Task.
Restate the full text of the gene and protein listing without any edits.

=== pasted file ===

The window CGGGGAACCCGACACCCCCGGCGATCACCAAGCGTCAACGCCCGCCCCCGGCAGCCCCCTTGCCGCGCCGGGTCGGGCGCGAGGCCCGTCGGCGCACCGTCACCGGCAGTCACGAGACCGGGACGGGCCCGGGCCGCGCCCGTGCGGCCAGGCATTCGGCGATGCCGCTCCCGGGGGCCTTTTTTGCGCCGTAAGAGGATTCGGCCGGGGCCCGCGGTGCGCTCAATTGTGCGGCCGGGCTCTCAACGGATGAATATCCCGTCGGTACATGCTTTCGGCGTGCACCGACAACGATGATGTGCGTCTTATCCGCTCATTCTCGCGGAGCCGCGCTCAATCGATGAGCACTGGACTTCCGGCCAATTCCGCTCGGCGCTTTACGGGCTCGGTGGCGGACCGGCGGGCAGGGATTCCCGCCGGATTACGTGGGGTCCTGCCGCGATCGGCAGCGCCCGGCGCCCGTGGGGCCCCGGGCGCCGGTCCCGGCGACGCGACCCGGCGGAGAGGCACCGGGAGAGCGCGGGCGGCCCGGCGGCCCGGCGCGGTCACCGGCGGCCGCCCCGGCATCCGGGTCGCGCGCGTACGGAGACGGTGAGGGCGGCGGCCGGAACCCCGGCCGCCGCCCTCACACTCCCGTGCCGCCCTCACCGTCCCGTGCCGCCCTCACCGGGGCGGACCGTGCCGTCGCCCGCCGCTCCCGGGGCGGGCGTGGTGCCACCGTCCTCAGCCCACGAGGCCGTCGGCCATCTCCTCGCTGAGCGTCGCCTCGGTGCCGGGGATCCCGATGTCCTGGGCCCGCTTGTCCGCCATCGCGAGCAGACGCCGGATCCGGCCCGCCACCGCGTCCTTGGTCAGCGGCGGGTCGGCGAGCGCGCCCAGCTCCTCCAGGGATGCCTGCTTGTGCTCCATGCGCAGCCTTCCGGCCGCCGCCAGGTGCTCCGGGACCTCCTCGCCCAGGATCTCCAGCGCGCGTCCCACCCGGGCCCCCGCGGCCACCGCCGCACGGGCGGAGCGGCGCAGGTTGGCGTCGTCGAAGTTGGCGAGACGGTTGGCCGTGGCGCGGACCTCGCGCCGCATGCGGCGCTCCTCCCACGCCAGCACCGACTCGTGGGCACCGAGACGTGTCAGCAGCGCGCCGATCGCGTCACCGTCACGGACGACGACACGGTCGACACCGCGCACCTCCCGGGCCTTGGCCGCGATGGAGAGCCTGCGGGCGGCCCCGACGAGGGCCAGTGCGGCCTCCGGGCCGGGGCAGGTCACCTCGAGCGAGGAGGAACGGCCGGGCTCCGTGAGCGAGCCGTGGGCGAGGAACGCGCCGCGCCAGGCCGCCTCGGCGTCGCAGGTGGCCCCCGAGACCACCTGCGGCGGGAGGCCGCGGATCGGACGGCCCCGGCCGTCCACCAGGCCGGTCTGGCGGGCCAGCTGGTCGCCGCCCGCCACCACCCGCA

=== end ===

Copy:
The window CGGGGAACCCGACACCCCCGGCGATCACCAAGCGTCAACGCCCGCCCCCGGCAGCCCCCTTGCCGCGCCGGGTCGGGCGCGAGGCCCGTCGGCGCACCGTCACCGGCAGTCACGAGACCGGGACGGGCCCGGGCCGCGCCCGTGCGGCCAGGCATTCGGCGATGCCGCTCCCGGGGGCCTTTTTTGCGCCGTAAGAGGATTCGGCCGGGGCCCGCGGTGCGCTCAATTGTGCGGCCGGGCTCTCAACGGATGAATATCCCGTCGGTACATGCTTTCGGCGTGCACCGACAACGATGATGTGCGTCTTATCCGCTCATTCTCGCGGAGCCGCGCTCAATCGATGAGCACTGGACTTCCGGCCAATTCCGCTCGGCGCTTTACGGGCTCGGTGGCGGACCGGCGGGCAGGGATTCCCGCCGGATTACGTGGGGTCCTGCCGCGATCGGCAGCGCCCGGCGCCCGTGGGGCCCCGGGCGCCGGTCCCGGCGACGCGACCCGGCGGAGAGGCACCGGGAGAGCGCGGGCGGCCCGGCGGCCCGGCGCGGTCACCGGCGGCCGCCCCGGCATCCGGGTCGCGCGCGTACGGAGACGGTGAGGGCGGCGGCCGGAACCCCGGCCGCCGCCCTCACACTCCCGTGCCGCCCTCACCGTCCCGTGCCGCCCTCACCGGGGCGGACCGTGCCGTCGCCCGCCGCTCCCGGGGCGGGCGTGGTGCCACCGTCCTCAGCCCACGAGGCCGTCGGCCATCTCCTCGCTGAGCGTCGCCTCGGTGCCGGGGATCCCGATGTCCTGGGCCCGCTTGTCCGCCATCGCGAGCAGACGCCGGATCCGGCCCGCCACCGCGTCCTTGGTCAGCGGCGGGTCGGCGAGCGCGCCCAGCTCCTCCAGGGATGCCTGCTTGTGCTCCATGCGCAGCCTTCCGGCCGCCGCCAGGTGCTCCGGGACCTCCTCGCCCAGGATCTCCAGCGCGCGTCCCACCCGGGCCCCCGCGGCCACCGCCGCACGGGCGGAGCGGCGCAGGTTGGCGTCGTCGAAGTTGGCGAGACGGTTGGCCGTGGCGCGGACCTCGCGCCGCATGCGGCGCTCCTCCCACGCCAGCACCGACTCGTGGGCACCGAGACGTGTCAGCAGCGCGCCGATCGCGTCACCGTCACGGACGACGACACGGTCGACACCGCGCACCTCCCGGGCCTTGGCCGCGATGGAGAGCCTGCGGGCGGCCCCGACGAGGGCCAGTGCGGCCTCCGGGCCGGGGCAGGTCACCTCGAGCGAGGAGGAACGGCCGGGCTCCGTGAGCGAGCCGTGGGCGAGGAACGCGCCGCGCCAGGCCGCCTCGGCGTCGCAGGTGGCCCCCGAGACCACCTGCGGCGGGAGGCCGCGGATCGGACGGCCCCGGCCGTCCACCAGGCCGGTCTGGCGGGCCAGCTGGTCGCCGCCCGCCACCACCCGCA